Some people adopt because they can't or don't have biological children. Others may feel called to adopt due to their faith or a longing to do good in the world and provide a child with the opportunity to live the American Dream. Prospective parents often start down the road with a desire to help a child, but end up in a system that is more focused on the needs of the adults involved.
"I view the Stauffer family case as part of a larger narrative of private adoption that frames the parent as the consumer and the child an object to be selected and then potentially discarded," Raleigh tells Motherly.
"While social media certainly exacerbates the trend of centering the adoption storyline around the wants and desires of (usually white) adoptive parents, it is important to remember that this type of objectification has been going on for decades," she explains, pointing out how, in 1998, a Vanity Fair writer joked that Chinese baby girls were "the season's hot accessory in the Hamptons."
Twenty-two years later, many outraged internet commenters are accusing the Stauffers of using Huxley as an accessory and also exploiting his special needs, as the family's social media engagement was positively impacted by Huxley's adoption. Myka Stauffer described Huxley as having autism spectrum disorder in an article she authored for The Bump, and in her YouTube videos. The Stauffers now say Huxley's needs were beyond their capabilities.
"With international adoption, sometimes there's unknowns and things that are not transparent on files and things like that," James Stauffer said in the latest video on Myka's account. "Once Huxley came home, there was a lot more special needs that we weren't aware of and that we were not told."
Raleigh says she doesn't "pretend to know the Stauffer family's motivations to adopt a child with so-called special needs," but can say that in researching her book she found " prospective parents got funneled into these types of placements, even if they were not adequately prepared for the challenges they entail" as adoption agencies are under pressure to place kids with complex needs.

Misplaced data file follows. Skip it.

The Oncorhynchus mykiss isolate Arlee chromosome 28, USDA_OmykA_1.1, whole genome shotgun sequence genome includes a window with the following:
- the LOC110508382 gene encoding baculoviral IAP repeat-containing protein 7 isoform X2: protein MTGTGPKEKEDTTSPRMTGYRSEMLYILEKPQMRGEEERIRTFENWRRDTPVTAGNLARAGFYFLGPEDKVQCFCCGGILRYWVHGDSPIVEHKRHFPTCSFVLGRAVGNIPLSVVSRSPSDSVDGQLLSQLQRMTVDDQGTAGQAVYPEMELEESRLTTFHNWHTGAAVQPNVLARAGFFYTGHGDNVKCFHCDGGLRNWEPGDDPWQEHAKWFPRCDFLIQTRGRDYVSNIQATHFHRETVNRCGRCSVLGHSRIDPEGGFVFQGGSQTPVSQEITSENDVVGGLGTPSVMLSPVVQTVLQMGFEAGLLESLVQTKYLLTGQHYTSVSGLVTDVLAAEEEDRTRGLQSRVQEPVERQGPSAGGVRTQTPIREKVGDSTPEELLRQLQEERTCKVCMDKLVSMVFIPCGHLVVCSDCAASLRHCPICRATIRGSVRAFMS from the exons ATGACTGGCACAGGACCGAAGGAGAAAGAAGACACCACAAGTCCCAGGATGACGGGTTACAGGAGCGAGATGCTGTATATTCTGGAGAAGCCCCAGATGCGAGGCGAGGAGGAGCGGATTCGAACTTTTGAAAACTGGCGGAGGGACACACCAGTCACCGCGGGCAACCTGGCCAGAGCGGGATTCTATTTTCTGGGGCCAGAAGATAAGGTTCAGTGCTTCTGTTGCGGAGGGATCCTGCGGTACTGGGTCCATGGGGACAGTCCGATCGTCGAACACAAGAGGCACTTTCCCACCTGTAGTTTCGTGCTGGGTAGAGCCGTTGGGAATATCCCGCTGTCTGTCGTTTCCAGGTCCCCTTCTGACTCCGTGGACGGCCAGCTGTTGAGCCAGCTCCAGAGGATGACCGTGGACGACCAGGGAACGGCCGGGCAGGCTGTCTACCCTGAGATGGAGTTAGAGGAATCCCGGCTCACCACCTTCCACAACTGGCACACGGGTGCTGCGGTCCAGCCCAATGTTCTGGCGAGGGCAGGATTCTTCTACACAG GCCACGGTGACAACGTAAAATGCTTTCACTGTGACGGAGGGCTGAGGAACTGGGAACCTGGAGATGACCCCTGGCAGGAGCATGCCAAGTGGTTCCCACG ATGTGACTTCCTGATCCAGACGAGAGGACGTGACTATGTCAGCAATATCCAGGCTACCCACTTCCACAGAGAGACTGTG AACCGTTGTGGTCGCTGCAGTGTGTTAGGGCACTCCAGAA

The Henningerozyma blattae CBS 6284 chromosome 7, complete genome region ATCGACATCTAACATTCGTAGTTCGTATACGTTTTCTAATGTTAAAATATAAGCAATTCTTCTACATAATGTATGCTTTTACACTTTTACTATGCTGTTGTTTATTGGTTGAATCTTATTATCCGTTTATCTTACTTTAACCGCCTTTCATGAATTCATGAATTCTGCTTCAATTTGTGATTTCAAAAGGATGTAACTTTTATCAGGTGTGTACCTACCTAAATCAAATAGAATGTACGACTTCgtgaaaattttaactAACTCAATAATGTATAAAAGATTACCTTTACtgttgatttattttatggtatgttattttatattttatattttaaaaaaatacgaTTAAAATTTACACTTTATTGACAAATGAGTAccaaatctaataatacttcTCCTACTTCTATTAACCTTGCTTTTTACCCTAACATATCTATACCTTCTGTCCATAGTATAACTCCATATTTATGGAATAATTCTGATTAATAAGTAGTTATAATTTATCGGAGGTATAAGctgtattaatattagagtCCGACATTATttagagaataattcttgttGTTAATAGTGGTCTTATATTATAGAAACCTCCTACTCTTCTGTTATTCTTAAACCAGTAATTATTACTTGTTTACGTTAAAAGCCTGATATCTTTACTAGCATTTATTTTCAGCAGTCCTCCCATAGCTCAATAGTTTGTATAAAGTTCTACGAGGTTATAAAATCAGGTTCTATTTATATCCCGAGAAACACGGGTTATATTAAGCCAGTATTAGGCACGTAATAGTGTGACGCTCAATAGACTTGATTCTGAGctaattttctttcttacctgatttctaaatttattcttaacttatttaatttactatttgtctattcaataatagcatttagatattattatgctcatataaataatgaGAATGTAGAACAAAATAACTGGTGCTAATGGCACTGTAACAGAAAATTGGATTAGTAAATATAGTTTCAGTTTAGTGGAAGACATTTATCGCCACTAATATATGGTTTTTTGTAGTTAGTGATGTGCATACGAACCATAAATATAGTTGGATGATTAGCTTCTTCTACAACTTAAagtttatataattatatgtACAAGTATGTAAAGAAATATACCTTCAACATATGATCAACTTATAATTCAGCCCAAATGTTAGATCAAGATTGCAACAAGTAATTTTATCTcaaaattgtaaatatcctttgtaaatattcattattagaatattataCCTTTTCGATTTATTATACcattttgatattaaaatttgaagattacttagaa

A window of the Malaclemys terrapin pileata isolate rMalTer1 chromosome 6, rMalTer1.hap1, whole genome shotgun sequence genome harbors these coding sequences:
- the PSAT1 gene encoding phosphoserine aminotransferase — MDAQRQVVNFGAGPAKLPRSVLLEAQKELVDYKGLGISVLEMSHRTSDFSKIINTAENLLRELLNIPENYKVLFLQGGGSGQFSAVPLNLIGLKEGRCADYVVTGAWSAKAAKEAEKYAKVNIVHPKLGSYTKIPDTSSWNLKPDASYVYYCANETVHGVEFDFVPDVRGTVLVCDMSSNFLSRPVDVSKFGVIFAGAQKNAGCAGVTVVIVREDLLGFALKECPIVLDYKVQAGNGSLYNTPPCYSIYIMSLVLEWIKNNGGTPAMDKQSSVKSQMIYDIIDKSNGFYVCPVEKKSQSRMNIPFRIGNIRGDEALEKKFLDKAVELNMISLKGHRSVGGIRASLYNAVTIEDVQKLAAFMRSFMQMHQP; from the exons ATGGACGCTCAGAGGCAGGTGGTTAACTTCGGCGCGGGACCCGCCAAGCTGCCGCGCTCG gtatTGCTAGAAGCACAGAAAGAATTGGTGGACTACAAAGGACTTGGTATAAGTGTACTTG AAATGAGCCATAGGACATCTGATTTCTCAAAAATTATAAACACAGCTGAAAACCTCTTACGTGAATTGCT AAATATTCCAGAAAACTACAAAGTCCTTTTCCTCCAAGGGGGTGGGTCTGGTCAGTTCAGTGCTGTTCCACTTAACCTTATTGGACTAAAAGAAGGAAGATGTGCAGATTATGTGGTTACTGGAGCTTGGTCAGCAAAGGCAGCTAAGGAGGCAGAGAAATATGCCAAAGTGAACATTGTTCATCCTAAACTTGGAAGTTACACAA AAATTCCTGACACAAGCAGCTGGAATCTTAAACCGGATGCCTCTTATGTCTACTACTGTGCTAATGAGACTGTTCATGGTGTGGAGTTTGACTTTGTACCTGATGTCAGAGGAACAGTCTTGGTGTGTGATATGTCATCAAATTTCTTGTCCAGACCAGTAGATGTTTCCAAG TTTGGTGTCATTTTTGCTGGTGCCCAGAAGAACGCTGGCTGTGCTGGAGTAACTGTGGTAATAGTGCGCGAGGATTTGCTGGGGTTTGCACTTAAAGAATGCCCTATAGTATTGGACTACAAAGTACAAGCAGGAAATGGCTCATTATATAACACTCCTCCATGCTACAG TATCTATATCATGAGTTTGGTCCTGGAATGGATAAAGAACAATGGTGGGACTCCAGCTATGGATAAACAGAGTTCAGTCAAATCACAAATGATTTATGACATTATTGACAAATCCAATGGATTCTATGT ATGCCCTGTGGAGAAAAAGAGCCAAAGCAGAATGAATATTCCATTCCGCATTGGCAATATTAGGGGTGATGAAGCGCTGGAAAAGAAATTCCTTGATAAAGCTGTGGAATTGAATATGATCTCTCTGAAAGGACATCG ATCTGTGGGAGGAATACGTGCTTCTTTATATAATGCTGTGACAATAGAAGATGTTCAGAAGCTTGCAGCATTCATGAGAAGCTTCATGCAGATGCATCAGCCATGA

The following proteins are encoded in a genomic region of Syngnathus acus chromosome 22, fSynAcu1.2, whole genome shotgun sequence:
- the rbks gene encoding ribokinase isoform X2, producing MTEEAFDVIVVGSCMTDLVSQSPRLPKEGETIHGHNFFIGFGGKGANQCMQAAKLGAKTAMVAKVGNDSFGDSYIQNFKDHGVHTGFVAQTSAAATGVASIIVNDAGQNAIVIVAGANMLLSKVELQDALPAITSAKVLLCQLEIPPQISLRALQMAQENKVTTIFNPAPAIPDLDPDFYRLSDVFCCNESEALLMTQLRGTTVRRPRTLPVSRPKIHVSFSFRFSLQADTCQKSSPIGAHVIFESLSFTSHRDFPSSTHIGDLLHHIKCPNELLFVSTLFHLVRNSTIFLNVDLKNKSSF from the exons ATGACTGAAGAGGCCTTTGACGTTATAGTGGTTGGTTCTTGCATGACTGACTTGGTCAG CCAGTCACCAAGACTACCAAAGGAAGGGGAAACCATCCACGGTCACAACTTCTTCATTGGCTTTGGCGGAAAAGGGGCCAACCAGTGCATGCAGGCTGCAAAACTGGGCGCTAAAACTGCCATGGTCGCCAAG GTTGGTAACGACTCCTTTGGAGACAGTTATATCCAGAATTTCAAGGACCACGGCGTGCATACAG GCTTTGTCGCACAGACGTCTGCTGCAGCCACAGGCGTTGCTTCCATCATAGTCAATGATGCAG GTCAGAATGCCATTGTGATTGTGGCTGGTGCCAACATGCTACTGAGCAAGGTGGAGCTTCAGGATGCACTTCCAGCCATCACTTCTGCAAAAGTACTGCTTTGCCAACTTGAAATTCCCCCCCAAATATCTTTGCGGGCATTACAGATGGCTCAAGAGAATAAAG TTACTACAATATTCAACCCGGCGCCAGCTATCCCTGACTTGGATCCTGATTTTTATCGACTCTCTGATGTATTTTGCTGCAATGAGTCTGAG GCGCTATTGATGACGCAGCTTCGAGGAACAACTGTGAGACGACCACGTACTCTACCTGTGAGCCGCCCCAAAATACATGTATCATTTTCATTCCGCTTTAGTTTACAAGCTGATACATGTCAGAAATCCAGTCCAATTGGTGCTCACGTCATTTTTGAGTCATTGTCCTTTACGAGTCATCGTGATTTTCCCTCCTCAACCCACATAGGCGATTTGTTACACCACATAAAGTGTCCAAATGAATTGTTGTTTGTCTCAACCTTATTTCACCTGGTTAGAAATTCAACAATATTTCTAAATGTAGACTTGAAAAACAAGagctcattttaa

"The narrative that positions adoptive parents as the heroes of the story while simultaneously treating children like accessories to be paraded around for status or likes is bad enough. This got compounded by the financial incentive among agencies to place children with parents who were not prepared," Raleigh tells Motherly, adding that this mix created a recipe that made children vulnerable to trafficking and so-called rehoming, a term Raleigh objects to seeing used when referring to human children like Huxley.
How can we prevent this from happening to other children?
Zeina Ismail-Allouche has spent two decades in the field of child protection, with a focus on family separation and is currently finalizing her PhD at Concordia University.
She is frustrated by organizations placing children with under prepared adoptive parents rather than supporting the children to stay in their own community, and wants to see the story of adoption recentered on the needs of children and communities, not prospective parents.
Like many others in the movement, Ismail-Allouche says this case is an opportunity for well meaning people to shift fundraising efforts from crowdfunding international adoptions to supporting community-based efforts to "prevent separation by supporting mothers and families and communities at risk."
Many children are not truly orphans, she explains, but simply born into poverty or nations in conflict, or are victims of racist government policies.
In order to break the cycle of family separation we need to stop prioritizing adoption and start prioritizing poverty reduction. But this means confronting the fact that white moms aren't saviors more deserving of a baby than other mothers.
Changing the story of adoption
Huxley is beginning a new chapter in his life, with people his former parents say are better prepared to meet his needs. As his story spreads across seemingly every news site on the internet many people are also sharing stories of successful adoptions as a counter narrative to this tragedy. Certainly adoption has a place in the world and can result in loving families and lasting bonds—but even when an adoption is child-centered and follows best practices it is important to recognize that a new family is being born out of trauma. When we ignore that we do everyone a disservice.
As mother Maria Confer previously wrote for Motherly, adoption is a trauma even a 4 day old baby can experience. Older children may have more tangible memories of losing everything they've ever known, and it is unfair of adults to expect a newborn baby or an older child to overcome that alone, without the help of adoption informed psychologists and social workers.
As the research and lived experience of adoptees shows, there are multiple truths in the stories of adoption. They can be stories of hope and stories of trauma. They can be beautiful stories, but they are never easy stories.
[This post was originally published May 28, 2020. It has been updated.]